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Wednesday, January 03, 2007

Let Us Now Praise Men Who Cook: the annual New Year's Eve dinner + stray book notes

Please skip down to a small appreciation of Clare Dudman's 98 Reasons for Being. I don't want it to be lost too soon, as this is a special book, just out in the U. S., and not to be overlooked. Oh, and I should've said that visitors could leave a question for her! That's too bad, not to think of it at the time, but one could still leave a query either here or there.


New book-and-mag news in the final Phoenix of the year, just below 98 Reasons.


Tomorrow or the next day: first in a series, I Interview My Visitors. It would be fun to interview the passers-by who never leave a note--or to have a list of who and what they are--but this one promises to be amusing and interesting and very Southern.


The second "Long Grass" book will be Willow, Wine, Mirror, Moon.


Addendum: January 3rd marks my first sale of the year: a story, Prolegomenon to The Adventures of Childe Phoenix, to Gavin Grant and Kelly Link's Lady Churchill's Rosebud Wristlet at Small Beer Press. Those two titles deserve each other, don't they?

Addendum no. 2: This morning I was sent this warning about libraries. Didn’t librarians once steer children and adults toward the best in books? My mother was a librarian who had me reading classics and researched new books and writers. Librarians "ought to regard themselves as not just experts in the arcane ways of the Dewey Decimal System, but as teachers, advisers and guardians of an intellectual inheritance. The alternative is for them to morph into clerks who fill their shelves with whatever their "customers" want, much as stock boys at grocery stores do."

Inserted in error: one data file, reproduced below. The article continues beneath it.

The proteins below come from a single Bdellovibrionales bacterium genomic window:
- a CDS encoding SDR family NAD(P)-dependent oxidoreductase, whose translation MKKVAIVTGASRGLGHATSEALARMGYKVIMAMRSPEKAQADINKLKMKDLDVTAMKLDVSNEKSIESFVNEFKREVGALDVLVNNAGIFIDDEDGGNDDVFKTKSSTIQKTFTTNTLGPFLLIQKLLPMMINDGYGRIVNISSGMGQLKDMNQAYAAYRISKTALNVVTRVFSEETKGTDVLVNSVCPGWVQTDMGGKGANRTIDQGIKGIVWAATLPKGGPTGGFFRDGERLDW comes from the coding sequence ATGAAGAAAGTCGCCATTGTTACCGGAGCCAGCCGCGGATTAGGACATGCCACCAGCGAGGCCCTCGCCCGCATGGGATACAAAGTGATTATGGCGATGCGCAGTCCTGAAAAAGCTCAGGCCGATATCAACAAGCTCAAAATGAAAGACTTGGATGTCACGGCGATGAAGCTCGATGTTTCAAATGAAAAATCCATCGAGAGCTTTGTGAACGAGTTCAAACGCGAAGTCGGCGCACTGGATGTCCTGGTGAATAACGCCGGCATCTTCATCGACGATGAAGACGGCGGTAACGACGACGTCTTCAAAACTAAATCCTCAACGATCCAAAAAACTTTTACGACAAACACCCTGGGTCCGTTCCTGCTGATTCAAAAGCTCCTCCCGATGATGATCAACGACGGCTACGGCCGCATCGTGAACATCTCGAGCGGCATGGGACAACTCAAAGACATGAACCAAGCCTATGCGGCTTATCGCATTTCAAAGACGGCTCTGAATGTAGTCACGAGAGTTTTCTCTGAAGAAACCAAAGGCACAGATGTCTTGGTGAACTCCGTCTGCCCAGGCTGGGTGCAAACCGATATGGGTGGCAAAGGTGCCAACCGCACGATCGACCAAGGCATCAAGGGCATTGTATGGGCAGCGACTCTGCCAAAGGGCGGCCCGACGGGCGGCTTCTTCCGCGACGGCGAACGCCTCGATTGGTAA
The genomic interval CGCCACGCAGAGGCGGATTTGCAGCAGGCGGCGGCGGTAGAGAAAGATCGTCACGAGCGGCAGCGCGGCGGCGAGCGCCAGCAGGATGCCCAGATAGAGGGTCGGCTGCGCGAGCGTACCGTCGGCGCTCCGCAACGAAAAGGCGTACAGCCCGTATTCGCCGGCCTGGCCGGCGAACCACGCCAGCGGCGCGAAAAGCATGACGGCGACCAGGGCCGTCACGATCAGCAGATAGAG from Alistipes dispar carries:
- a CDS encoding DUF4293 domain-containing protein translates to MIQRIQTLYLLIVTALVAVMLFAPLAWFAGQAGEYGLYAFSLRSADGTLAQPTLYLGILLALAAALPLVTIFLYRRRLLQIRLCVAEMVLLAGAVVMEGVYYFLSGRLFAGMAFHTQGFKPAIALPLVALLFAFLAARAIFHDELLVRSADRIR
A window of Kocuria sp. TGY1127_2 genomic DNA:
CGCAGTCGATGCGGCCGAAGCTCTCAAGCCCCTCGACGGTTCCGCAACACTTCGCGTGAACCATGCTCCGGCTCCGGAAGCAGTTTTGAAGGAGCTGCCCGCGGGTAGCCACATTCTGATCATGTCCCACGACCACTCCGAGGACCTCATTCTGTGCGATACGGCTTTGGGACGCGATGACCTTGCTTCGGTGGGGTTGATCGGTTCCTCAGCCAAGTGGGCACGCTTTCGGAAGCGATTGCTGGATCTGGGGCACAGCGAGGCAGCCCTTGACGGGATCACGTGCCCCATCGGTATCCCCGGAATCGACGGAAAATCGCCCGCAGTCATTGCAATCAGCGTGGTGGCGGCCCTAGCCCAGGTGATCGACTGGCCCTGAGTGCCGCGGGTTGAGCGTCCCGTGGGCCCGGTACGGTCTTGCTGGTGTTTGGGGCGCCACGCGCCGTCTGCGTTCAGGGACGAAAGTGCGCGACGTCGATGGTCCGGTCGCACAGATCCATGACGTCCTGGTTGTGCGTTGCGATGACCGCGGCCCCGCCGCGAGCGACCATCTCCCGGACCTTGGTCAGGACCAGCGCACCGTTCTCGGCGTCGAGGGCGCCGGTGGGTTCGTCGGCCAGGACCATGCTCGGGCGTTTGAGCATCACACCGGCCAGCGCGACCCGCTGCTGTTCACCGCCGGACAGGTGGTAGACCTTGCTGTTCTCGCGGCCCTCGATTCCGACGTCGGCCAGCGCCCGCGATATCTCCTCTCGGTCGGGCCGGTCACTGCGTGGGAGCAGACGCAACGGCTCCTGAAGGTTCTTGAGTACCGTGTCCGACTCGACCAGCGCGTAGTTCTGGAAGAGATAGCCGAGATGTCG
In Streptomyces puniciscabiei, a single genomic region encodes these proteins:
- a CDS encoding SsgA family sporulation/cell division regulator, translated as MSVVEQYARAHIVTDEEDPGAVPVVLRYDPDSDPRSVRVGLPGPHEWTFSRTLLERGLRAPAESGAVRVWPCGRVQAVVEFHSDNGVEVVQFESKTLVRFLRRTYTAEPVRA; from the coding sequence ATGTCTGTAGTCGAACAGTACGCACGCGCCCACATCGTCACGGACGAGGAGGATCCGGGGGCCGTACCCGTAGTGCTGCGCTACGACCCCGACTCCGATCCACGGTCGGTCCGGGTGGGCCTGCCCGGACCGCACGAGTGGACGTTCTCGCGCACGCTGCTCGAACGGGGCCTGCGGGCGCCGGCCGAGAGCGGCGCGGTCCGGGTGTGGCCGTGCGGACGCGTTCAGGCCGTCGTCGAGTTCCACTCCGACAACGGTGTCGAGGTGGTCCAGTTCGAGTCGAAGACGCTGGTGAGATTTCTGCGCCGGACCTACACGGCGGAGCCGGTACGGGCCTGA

Addenda, addenda, good and ill . . .


This year Mike's annual New Year’s Eve dinner-till-midnight had a little less of the performance about it than last year's Delhi-narrative meal, but was quite good. Some day I'll have to gather all his menus together . . . I was remembering some delicious tiny soufflés baked in oyster shells from 2004, but I can't remember the rest of the menu.

tampenade with homemade bread

bruschetta di pomodoro

shrimp and scallops with tarragon cream over puff pastry shells

orange, avocado, and pomegranate salad
serrano pepper dressing

pheasant marsala with parmesan couscous

homemade chocolate truffles
(almond, walnut, cocoa, or cayenne infused)
start and finish with Taittinger's Brut La Francaise
fish through main with Jadot Pouilly-Fuissé

At midnight, we all wandered down to the lakefront park to watch the fireworks: some lovely low-to-the-ground vases of bright twigs and buzzing bees, and a satisfying weeping willow. It felt strange to see them reflected in open water, instead of shimmering on ice and snow. On the way back, the ducks and geese were chattering and scolding near the shore. We always end up with tea--not being coffee drinkers, and knowing nothing about the stuff--and we saw guests off before 2:00 a. m. and tumbled into bed.
The pheasant was fresh, shot and cleaned by Himself, the king of hobbyists. For fun, he makes entirely hand-stitched quilts, repairs antique toys, hunts, writes, bakes, cooks, and generally has a fine old time. Every year brings an entertaining new hobby. Some go away; some stay forever. The hunting is, of course, not p. c.--he may cook, but he's no namby-pamby! Last year he bagged antelope (herbal-tasting), rabbit (I always think of Godard's Weekend), pheasant, grouse, ducks, and geese. It's like having a cat who is a mighty hunter, for one never knows what might materialize on the doorstep.
Laura Murphy Frankstone's Fearrington tree-with-orbs, drawn with a brush pen, is courtesy of Laurelines.


  1. What a delightful tradition! The orange, avocado, and pomegranate salad
    w/serrano pepper dressing sounds otherworldly, as does the pheasant. Too bad about the thawed, Greenhouse-Effected Glimmerglass.